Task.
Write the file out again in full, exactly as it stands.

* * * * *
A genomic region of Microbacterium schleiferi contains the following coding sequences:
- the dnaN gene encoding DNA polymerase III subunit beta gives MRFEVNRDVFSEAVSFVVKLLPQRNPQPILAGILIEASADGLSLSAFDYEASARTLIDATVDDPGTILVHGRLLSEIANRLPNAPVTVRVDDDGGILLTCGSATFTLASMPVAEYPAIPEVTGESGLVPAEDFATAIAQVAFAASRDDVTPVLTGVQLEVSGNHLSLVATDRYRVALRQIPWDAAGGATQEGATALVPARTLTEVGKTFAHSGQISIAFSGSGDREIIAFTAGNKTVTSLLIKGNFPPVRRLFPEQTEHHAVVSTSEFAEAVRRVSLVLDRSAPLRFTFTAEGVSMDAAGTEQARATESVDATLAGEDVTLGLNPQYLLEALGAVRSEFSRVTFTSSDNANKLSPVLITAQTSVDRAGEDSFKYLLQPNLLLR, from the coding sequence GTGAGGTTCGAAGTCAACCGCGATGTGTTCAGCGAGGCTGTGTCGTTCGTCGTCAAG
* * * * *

A genomic region of Microbacterium schleiferi contains the following coding sequences:
- the dnaN gene encoding DNA polymerase III subunit beta gives MRFEVNRDVFSEAVSFVVKLLPQRNPQPILAGILIEASADGLSLSAFDYEASARTLIDATVDDPGTILVHGRLLSEIANRLPNAPVTVRVDDDGGILLTCGSATFTLASMPVAEYPAIPEVTGESGLVPAEDFATAIAQVAFAASRDDVTPVLTGVQLEVSGNHLSLVATDRYRVALRQIPWDAAGGATQEGATALVPARTLTEVGKTFAHSGQISIAFSGSGDREIIAFTAGNKTVTSLLIKGNFPPVRRLFPEQTEHHAVVSTSEFAEAVRRVSLVLDRSAPLRFTFTAEGVSMDAAGTEQARATESVDATLAGEDVTLGLNPQYLLEALGAVRSEFSRVTFTSSDNANKLSPVLITAQTSVDRAGEDSFKYLLQPNLLLR, from the coding sequence GTGAGGTTCGAAGTCAACCGCGATGTGTTCAGCGAGGCTGTGTCGTTCGTCGTCAAG